Hi there! I'm Hilary, BuzzFeed UK's Scotland editor. I have two adorable rescue dogs called Daisy and Skye.
Daisy is a 4-year-old Staffordshire bull terrier and Skye is an 18-month-old shar-pei cross. Having two dogs means Pets at Home gets most of my income – I buy toys, treats, grooming wipes, and training aids almost every week.
There are lots of DIY projects and tips online that claim to make looking after your dog much easier. So I picked five to try: a treat recipe, a grooming hack, a training idea, a DIY toy, and a cleaning tip.
HACK 1: Make your own dog shampoo out of Castile soap, coconut oil, and cider vinegar.
THE IDEA: The message behind this hack is that "taking your dog to a groomer can be hellah expensive". So instead, you should combine Dr. Bronner's Pure Castile Soap (£5.75 for 273ml) with coconut oil and cider vinegar. The price of the soap made me a bit wary, as I can buy 500ml of dog shampoo from Pets at Home for just £4.50, but the all-natural ingredients appealed to me so I decided to give it a go.
NB: I did a patch test on Daisy first to make sure she wasn't allergic to any of the ingredients.
DID IT WORK? Hmm, well kind of.
THE RESULTS: The instructions were easy to follow, but the part where you're told to shake all of the ingredients together was tricky as the coconut oil just didn't want to dissolve. It was still a bit lumpy when I got around to using it, but despite looking like 2-week-old milk it lathered up really well and it got the dog squeaky clean so ¯\_(ツ)_/¯. Also, the whole concoction smelled exactly like marzipan. Yum.
Basically, if you want your dog to smell like cake, give it a try. The recipe is also totally free of synthetic chemicals, and kind to your dog's skin. It's not a money-saver though; the cost of the ingredients was £12 for around 300ml of shampoo.
COST: 2/5. RESULTS: 4/5.
HACK 2: Make treats out of carrot baby food, flour, and eggs.
THE IDEA: To save money on dog treats by making a batch of healthy dog biscuits at home using carrot baby food, two eggs, and plain flour. When I read the ingredients I was sure my dogs wouldn't go for them as they're used to pricey meat-based training treats that cost £3.79 for a 200g bag, but boy, was I wrong. They even loved the carrot puree on its own. Maybe they're secret vegetarians?
DID IT WORK?: Yes!
THE RESULTS: The dogs went crazy for these little biscuits, and they looked good too. The recipe called for a bone-shaped cookie-cutter so I bought a set of two, which cost £2.99 from Amazon. It was a bit tricky to free the dough from the cutter, but it was worth the effort. They also tasted good, like little carroty breadsticks. I would definitely serve these with a selection of dips at a dog-themed dinner party.
Even better, the dough yielded 45 biscuits and the ingredients only cost £1.43. Bargain! I'll definitely make these again, possibly using puréed chicken.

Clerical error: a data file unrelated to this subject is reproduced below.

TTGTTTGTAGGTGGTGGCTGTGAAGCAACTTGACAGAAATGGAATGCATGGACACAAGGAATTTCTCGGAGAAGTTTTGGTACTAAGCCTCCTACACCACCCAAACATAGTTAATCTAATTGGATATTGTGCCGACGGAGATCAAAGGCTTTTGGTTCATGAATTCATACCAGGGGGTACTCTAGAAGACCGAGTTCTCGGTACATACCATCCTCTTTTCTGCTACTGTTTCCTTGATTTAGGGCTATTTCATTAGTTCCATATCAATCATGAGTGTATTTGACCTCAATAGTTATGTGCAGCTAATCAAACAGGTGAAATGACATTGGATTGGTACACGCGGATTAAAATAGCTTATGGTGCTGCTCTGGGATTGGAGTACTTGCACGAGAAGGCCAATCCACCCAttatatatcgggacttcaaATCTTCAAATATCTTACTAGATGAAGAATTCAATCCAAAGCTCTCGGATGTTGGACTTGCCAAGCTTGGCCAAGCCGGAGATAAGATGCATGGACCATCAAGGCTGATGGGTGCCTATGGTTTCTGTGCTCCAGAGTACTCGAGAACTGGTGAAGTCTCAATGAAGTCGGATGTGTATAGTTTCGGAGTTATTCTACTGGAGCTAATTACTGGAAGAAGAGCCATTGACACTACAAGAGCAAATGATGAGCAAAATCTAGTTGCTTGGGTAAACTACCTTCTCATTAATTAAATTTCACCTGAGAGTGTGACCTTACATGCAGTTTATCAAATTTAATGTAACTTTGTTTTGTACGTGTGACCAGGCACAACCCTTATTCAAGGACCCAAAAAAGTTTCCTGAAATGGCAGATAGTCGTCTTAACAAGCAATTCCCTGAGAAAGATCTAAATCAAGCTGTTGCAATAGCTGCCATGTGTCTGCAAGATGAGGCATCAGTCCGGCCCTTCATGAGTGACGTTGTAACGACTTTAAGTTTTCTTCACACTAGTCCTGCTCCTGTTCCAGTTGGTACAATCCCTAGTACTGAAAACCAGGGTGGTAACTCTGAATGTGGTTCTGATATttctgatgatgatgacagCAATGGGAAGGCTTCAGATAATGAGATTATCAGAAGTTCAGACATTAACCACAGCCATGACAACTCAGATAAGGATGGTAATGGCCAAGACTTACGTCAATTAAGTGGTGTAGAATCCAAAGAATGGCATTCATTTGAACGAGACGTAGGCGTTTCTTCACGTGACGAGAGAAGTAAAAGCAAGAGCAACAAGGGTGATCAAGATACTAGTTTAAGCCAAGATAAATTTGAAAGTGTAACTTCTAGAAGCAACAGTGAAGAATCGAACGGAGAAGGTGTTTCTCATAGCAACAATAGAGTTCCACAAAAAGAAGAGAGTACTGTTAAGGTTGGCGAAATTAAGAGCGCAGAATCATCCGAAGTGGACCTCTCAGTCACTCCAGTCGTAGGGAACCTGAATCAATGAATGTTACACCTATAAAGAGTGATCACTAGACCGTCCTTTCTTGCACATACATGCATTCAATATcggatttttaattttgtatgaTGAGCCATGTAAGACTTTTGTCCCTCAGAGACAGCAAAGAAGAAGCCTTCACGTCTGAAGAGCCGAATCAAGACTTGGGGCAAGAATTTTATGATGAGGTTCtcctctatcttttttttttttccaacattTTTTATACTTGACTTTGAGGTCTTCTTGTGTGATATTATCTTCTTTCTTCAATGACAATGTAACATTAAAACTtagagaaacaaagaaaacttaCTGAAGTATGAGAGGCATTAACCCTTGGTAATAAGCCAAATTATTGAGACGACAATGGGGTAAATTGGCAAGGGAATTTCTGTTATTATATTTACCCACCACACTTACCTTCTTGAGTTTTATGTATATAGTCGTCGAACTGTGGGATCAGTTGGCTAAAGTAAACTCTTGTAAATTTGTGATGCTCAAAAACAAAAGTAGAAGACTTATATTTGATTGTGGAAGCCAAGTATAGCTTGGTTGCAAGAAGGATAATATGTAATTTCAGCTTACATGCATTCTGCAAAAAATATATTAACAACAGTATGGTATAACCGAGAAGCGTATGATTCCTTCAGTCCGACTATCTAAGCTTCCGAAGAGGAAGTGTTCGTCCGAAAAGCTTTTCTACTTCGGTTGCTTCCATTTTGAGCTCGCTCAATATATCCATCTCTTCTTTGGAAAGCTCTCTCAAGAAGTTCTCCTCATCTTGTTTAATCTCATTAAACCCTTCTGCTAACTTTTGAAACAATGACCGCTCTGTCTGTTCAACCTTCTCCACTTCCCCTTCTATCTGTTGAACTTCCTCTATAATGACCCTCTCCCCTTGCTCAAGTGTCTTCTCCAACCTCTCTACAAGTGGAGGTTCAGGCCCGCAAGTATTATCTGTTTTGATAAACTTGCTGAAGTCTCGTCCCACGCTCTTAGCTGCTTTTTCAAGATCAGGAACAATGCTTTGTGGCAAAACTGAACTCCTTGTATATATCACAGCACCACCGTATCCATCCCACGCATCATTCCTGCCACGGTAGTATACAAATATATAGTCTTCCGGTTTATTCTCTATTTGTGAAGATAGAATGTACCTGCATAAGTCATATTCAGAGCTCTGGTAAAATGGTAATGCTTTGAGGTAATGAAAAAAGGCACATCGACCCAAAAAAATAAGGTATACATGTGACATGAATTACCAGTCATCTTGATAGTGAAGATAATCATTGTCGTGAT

COST: 5/5. RESULTS: 4/5.
HACK 3: Make a "snuffle mat" to keep your dog busy.
THE IDEA: Create a "boredom-busting" toy for your dog by threading strips of fleece through a kitchen mat, then hiding treats underneath the material for your dog to "snuffle" out. The instructions suggested buying the cheapest material you could find, which for me was this garish and slightly terrifying £4.25 Bratz blanket.
Daisy helped me unwrap the blanket.
DID IT WORK? Yes, but it cost me my sanity.
THE RESULTS: I initially failed to notice that the instructions called for almost 300 strips of fleece material, all cut up by hand. That alone took bloody ages, and then the real fun began: weaving the fleece through the mat multiple times in an intricate criss-crossing design. I also foolishly decided that one kitchen mat was too small, so I tied two together to make a jumbo one before realising the scale of the project.
The dogs loved it and it definitely kept them busy, but the amount of work involved was crazy. The raw materials cost £8.24; you can buy snuffle mats for around £13, so unless you're on a budget, save yourself the trouble and do that instead.
COST: 3/5. RESULTS: 3/5
HACK 4: Stop your dog running away by lying down.
THE IDEA: If your dog runs away from you and won't respond to your calls, fall over and they'll be concerned and come back. I was interested to try this because Skye has a high prey drive and gallops off after small furry things with alarming regularity. Would the sight of me fake-collapsing bring her back?
HACK 5: Use rubber gloves to get pet hair off furniture.
THE IDEA: You don't need to "drag out the vacuum just to clean the couch"; instead, scrape pet hair off furniture using a pair of standard rubber gloves. My dogs are allowed on the sofa, mainly to keep me company during Netflix marathons, so naturally my furniture gets pretty doggy. I was keen to see if this would help.
DID IT WORK? Yes, but it was fairly time-consuming.
THE RESULTS: The ribbed rubber surface of the gloves clung to the hair well, and rolled it up into dainty little dog-hair sausages, but it took quite a bit of rubbing to get to that point. It took me 10 minutes just to do one sofa cushion. If you have a vacuum cleaner, it's definitely worth the "effort" of dragging it out instead.
COST: 4/5. RESULTS: 2.5/5.